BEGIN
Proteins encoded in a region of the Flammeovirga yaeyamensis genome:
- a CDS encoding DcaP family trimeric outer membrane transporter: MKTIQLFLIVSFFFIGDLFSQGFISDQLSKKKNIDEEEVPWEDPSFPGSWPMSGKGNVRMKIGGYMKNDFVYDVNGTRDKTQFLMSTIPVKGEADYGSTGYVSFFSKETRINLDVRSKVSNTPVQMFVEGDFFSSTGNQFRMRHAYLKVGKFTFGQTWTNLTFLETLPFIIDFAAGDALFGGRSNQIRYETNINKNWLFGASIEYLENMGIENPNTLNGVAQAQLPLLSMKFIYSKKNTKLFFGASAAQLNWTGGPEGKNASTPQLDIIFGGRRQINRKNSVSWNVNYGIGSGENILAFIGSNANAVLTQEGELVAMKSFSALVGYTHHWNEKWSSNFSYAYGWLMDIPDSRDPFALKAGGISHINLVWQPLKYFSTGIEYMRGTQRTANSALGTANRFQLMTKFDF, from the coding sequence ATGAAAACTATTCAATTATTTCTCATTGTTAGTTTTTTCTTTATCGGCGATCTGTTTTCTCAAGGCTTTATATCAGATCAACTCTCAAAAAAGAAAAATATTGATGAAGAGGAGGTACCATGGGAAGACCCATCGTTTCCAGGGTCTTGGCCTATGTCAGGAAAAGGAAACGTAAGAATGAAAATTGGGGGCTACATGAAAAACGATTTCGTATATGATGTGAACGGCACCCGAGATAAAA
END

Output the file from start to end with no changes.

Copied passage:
Proteins encoded in a region of the Flammeovirga yaeyamensis genome:
- a CDS encoding DcaP family trimeric outer membrane transporter: MKTIQLFLIVSFFFIGDLFSQGFISDQLSKKKNIDEEEVPWEDPSFPGSWPMSGKGNVRMKIGGYMKNDFVYDVNGTRDKTQFLMSTIPVKGEADYGSTGYVSFFSKETRINLDVRSKVSNTPVQMFVEGDFFSSTGNQFRMRHAYLKVGKFTFGQTWTNLTFLETLPFIIDFAAGDALFGGRSNQIRYETNINKNWLFGASIEYLENMGIENPNTLNGVAQAQLPLLSMKFIYSKKNTKLFFGASAAQLNWTGGPEGKNASTPQLDIIFGGRRQINRKNSVSWNVNYGIGSGENILAFIGSNANAVLTQEGELVAMKSFSALVGYTHHWNEKWSSNFSYAYGWLMDIPDSRDPFALKAGGISHINLVWQPLKYFSTGIEYMRGTQRTANSALGTANRFQLMTKFDF, from the coding sequence ATGAAAACTATTCAATTATTTCTCATTGTTAGTTTTTTCTTTATCGGCGATCTGTTTTCTCAAGGCTTTATATCAGATCAACTCTCAAAAAAGAAAAATATTGATGAAGAGGAGGTACCATGGGAAGACCCATCGTTTCCAGGGTCTTGGCCTATGTCAGGAAAAGGAAACGTAAGAATGAAAATTGGGGGCTACATGAAAAACGATTTCGTATATGATGTGAACGGCACCCGAGATAAAA